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Early Music

June 17, 2013
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Screen shot 2013-06-16 at 5.00.13 AMThe other day, The Pink Flamingo happened on an article about early music.  This lead to a link to a rendition of the earliest known piece of music.  It is shockingly complex, beautiful, haunting, evocative, sophisticated, and surprisingly Vulcan in nature. It leaves you wanting to hear more, to know the people who composed it.  It is one of the most beautiful pieces of music I’ve ever heard, and I am a music freak.  It is called the European Music Archaeology Project.

It is entirely possible that this is what early Christian music sounded like.

Michael Levy wrote:

“...In my arrangement of the Hurrian Hymn, I have attempted to illustrate an interesting diversity of ancient lyre playing techniques, ranging from the use of “block and strum” improvisation at the end, glissando’s, trills & tremolos, and alternating between harp-like tones in the left hand produced by finger-plucked strings, and guitar-like tones in the right hand, produced by use of the plectrum.

I have arranged the melody in the style of a “Theme and Variations” – I first quote the unadorned melody in the first section, followed by the different lyre techniques described above in the repeat, & also featuring improvisatory passages at the end of the performance.

I am also playing the lyre horizontally – a much more authentic playing position, as depicted in ancient illustrations of Middle Eastern Lyre players…”

“…This unique video, (unfortunately authentically recorded back in 2008 on quite possibily THE world’s oldest surviving webcam!), features my first “live” arrangement of the 3400 year old “Hurrian Hymn no.6″, which was discovered in Ugarit, ancient northern Canaan (now modern Syria) in the early 1950s, and was preserved for 3400 years on a clay tablet, written in the Cuneiform text of the ancient Hurrian language – The Hurrian Hymn (catalogued as Text H6) was discovered in Ugarit, Syria, in the early 1950s, and was preserved for 3400 years on a clay tablet, written in the Cuniform text of the ancient Hurrian language – except from a few earlier Sumarian fragmentary instructional musical texts from c.1950 BCE (Musical Instructions for Lipit-Ishtar, King of Justice) the Hurrian Hymn it is the oldest written song yet known, in History!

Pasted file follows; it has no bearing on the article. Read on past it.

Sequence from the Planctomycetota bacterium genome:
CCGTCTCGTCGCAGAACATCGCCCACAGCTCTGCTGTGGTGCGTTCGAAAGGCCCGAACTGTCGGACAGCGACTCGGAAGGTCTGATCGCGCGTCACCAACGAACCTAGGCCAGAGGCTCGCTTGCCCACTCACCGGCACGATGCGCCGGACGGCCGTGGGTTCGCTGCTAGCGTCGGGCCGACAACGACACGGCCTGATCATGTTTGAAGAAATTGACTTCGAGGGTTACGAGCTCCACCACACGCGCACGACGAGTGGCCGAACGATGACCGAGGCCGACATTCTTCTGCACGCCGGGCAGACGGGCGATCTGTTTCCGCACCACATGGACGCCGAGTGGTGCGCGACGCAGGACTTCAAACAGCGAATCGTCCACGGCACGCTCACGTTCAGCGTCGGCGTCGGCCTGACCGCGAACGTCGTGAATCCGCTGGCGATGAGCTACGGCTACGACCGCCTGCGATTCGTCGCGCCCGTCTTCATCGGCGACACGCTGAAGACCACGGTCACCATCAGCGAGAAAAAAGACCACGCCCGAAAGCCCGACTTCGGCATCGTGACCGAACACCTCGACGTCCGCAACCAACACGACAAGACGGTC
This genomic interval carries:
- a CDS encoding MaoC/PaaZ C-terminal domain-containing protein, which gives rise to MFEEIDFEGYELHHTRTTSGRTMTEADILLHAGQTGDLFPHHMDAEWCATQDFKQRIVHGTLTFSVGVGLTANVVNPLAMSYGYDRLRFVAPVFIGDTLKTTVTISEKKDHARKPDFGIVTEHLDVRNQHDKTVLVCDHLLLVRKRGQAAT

Although about 29 musical texts were discovered at Ugarit, only this text, (text H6), was in a sufficient state of preservation to allow for modern academic musical reconstruction.

In short, the Cuneiform text clearly indicated specific names for lyre strings, and their respective musical intervals — a sort of “Guitar tablature”, for lyre!

Although discovered in modern day Syria, the Hurrians were not Syrian — they came from modern day Anatolia. The Hurrian Hymn actually dates to the very end of the Hurrian civilisation (c.1400BCE) . The Hurrian civilization dates back to at least 3000 BCE. It is an incredible thought, that just maybe, the musical texts found at Ugarit, preserved precious sacred Hurrian music which may have already been thousands of years old, prior to their inscription for posterity, on the clay tablets found at Ugarit!

My arrangement here, is based on the original transcription of the melody, as interpreted by Prof. Richard Dumbrill. Here is a link to his book, “The Archeomusicology of the Ancient Near East”:…”

This appears to be another ancient song, that may possibly be another version of the above. It has a remarkable science fiction quality, other-worldly.

It is also quite similar to several of the pieces written by Henry VIII, thousands of years later.  He was alleged to have written Greensleeves, to attract Ann Boleyn, but so-called music historians don’t think England was sophisticated enough and so isolated that Italianate style had not reached them during that time.  Please, deliver us from idiots who don’t know history.